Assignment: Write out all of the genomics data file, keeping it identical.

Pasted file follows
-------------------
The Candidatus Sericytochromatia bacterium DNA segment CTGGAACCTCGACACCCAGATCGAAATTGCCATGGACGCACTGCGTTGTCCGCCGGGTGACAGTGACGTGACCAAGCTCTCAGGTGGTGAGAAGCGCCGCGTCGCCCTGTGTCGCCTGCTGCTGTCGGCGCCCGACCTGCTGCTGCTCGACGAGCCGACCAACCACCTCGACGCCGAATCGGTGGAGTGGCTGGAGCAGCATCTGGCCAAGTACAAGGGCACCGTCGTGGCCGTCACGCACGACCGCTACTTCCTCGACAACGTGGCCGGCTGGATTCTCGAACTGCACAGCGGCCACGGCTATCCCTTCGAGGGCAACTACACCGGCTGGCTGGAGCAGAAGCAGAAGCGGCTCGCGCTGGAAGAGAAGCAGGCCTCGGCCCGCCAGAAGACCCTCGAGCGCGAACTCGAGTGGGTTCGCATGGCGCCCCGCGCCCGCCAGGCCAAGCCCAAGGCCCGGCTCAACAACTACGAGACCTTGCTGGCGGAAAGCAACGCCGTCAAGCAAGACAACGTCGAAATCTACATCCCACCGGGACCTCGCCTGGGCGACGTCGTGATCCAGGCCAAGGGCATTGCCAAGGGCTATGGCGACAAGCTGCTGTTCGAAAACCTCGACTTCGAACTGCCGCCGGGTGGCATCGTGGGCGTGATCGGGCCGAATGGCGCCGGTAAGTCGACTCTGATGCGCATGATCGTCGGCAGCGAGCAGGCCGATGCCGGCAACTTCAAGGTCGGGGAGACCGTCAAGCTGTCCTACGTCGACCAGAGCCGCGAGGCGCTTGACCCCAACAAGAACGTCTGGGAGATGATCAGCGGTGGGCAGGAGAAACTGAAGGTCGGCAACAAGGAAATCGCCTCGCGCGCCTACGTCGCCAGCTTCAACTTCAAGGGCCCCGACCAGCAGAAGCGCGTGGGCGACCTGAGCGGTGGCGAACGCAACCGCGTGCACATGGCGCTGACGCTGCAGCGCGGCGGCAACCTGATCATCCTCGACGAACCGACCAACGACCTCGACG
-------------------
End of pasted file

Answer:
The Candidatus Sericytochromatia bacterium DNA segment CTGGAACCTCGACACCCAGATCGAAATTGCCATGGACGCACTGCGTTGTCCGCCGGGTGACAGTGACGTGACCAAGCTCTCAGGTGGTGAGAAGCGCCGCGTCGCCCTGTGTCGCCTGCTGCTGTCGGCGCCCGACCTGCTGCTGCTCGACGAGCCGACCAACCACCTCGACGCCGAATCGGTGGAGTGGCTGGAGCAGCATCTGGCCAAGTACAAGGGCACCGTCGTGGCCGTCACGCACGACCGCTACTTCCTCGACAACGTGGCCGGCTGGATTCTCGAACTGCACAGCGGCCACGGCTATCCCTTCGAGGGCAACTACACCGGCTGGCTGGAGCAGAAGCAGAAGCGGCTCGCGCTGGAAGAGAAGCAGGCCTCGGCCCGCCAGAAGACCCTCGAGCGCGAACTCGAGTGGGTTCGCATGGCGCCCCGCGCCCGCCAGGCCAAGCCCAAGGCCCGGCTCAACAACTACGAGACCTTGCTGGCGGAAAGCAACGCCGTCAAGCAAGACAACGTCGAAATCTACATCCCACCGGGACCTCGCCTGGGCGACGTCGTGATCCAGGCCAAGGGCATTGCCAAGGGCTATGGCGACAAGCTGCTGTTCGAAAACCTCGACTTCGAACTGCCGCCGGGTGGCATCGTGGGCGTGATCGGGCCGAATGGCGCCGGTAAGTCGACTCTGATGCGCATGATCGTCGGCAGCGAGCAGGCCGATGCCGGCAACTTCAAGGTCGGGGAGACCGTCAAGCTGTCCTACGTCGACCAGAGCCGCGAGGCGCTTGACCCCAACAAGAACGTCTGGGAGATGATCAGCGGTGGGCAGGAGAAACTGAAGGTCGGCAACAAGGAAATCGCCTCGCGCGCCTACGTCGCCAGCTTCAACTTCAAGGGCCCCGACCAGCAGAAGCGCGTGGGCGACCTGAGCGGTGGCGAACGCAACCGCGTGCACATGGCGCTGACGCTGCAGCGCGGCGGCAACCTGATCATCCTCGACGAACCGACCAACGACCTCGACG